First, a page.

In terms of asynchronous collaborative writing, the development time line may be short or long, with time spans ranging from days to years, or without a definitive end date.  Wikis and other open-knowledge forums have a long end date that makes monitoring more difficult.  A Wiki created one year may not be altered until the next, making up-to-date monitoring a challenge.  This issue of long verses short term asynchronous communication allows technologies such as Wikis which can be altered indefinitely, very different qualitatively from asynchronous working documents such as Google docs.  Programs such as Google Docs allow for continuous asynchronous involvement but generally are developed with an end goal in mind and abandoned as goals are completed.  Does this alter the value placed on authorship between short and longer term collaborative writing forums?  I would argue the difference is felt in the degree of control the writers can feel in their writing and production. 

Online writing has also created a new forum for publishing both in terms of quality and quantity.  Writers used to have the option of sharing, but not necessarily publishing and reaching audiences was difficult without publication capabilities.  Online writing, in the form of blogging, novels, poetry sites, and article submission has opened the doors for writers in terms of quantity.  Alexander states that “[m]any posters to social networking sites publish content for the world to see and use.  The blogosphere is a platform for millions of people to write to a global audience.” (Alexander, 2008, 153)  Technological know-how can now allow for publication beyond the relatively closed circles of the past.  Authorship venues where writers can “voice an opinion, give an honest review, and build an article or diagram or a picture or a video, perhaps by taking on a writing role [allows writers to] feel autonomous and happiness follows.”  (Gentle, 110)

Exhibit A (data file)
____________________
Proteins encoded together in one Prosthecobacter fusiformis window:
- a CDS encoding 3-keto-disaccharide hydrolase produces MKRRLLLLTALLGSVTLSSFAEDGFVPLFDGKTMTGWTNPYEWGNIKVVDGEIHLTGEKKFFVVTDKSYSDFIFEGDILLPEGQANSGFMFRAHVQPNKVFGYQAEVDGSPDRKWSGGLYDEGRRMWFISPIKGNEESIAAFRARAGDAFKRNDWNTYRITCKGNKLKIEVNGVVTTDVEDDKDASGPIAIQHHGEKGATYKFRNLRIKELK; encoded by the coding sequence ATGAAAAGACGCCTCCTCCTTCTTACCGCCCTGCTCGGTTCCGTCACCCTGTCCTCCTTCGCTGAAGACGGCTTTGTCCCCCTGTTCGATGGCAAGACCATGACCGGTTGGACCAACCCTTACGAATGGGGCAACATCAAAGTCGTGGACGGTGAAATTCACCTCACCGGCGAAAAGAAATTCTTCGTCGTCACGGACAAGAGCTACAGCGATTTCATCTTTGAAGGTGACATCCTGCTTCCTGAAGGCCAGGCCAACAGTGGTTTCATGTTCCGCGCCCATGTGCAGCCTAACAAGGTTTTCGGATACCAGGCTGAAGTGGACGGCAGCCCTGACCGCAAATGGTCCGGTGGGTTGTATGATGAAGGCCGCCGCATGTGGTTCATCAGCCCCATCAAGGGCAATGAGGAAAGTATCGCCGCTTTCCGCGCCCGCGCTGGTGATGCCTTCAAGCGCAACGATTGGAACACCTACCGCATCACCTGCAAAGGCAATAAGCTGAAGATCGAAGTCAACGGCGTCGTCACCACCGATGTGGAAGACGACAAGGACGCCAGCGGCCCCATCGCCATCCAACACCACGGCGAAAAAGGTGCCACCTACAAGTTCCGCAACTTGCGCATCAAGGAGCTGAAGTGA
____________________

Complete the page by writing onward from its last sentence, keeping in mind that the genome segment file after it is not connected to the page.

Online writing allows for self publishing which ignores the gatekeeper role of publishing houses.  What will the implications be for writers who want to pursue formal publishing methods?  Formerly, in order to have your work read by a large audience, publishing, whether self of external, was the only means to mass distribution of materials.  Web publishing now allows for mass distribution without the quality control of publishing houses but will this make formal publishing increasingly difficult and selective as the quantity of formal publishing houses diminishes and publishing standards alter?